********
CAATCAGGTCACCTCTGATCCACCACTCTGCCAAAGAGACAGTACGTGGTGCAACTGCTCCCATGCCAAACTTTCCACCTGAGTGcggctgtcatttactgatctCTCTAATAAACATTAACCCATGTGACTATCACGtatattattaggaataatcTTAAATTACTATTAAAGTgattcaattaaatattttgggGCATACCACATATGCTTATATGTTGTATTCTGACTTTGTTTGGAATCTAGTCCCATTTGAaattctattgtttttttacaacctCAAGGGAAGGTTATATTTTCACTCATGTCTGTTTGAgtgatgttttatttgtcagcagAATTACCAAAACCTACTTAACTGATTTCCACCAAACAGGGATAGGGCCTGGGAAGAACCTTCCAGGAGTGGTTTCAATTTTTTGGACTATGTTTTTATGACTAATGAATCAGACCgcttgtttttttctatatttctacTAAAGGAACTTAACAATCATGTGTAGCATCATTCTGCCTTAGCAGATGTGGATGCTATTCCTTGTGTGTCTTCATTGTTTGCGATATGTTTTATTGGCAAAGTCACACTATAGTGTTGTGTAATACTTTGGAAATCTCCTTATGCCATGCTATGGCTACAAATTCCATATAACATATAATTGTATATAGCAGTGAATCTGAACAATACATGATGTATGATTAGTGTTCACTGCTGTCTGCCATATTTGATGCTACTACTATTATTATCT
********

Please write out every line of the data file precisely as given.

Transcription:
CAATCAGGTCACCTCTGATCCACCACTCTGCCAAAGAGACAGTACGTGGTGCAACTGCTCCCATGCCAAACTTTCCACCTGAGTGcggctgtcatttactgatctCTCTAATAAACATTAACCCATGTGACTATCACGtatattattaggaataatcTTAAATTACTATTAAAGTgattcaattaaatattttgggGCATACCACATATGCTTATATGTTGTATTCTGACTTTGTTTGGAATCTAGTCCCATTTGAaattctattgtttttttacaacctCAAGGGAAGGTTATATTTTCACTCATGTCTGTTTGAgtgatgttttatttgtcagcagAATTACCAAAACCTACTTAACTGATTTCCACCAAACAGGGATAGGGCCTGGGAAGAACCTTCCAGGAGTGGTTTCAATTTTTTGGACTATGTTTTTATGACTAATGAATCAGACCgcttgtttttttctatatttctacTAAAGGAACTTAACAATCATGTGTAGCATCATTCTGCCTTAGCAGATGTGGATGCTATTCCTTGTGTGTCTTCATTGTTTGCGATATGTTTTATTGGCAAAGTCACACTATAGTGTTGTGTAATACTTTGGAAATCTCCTTATGCCATGCTATGGCTACAAATTCCATATAACATATAATTGTATATAGCAGTGAATCTGAACAATACATGATGTATGATTAGTGTTCACTGCTGTCTGCCATATTTGATGCTACTACTATTATTATCT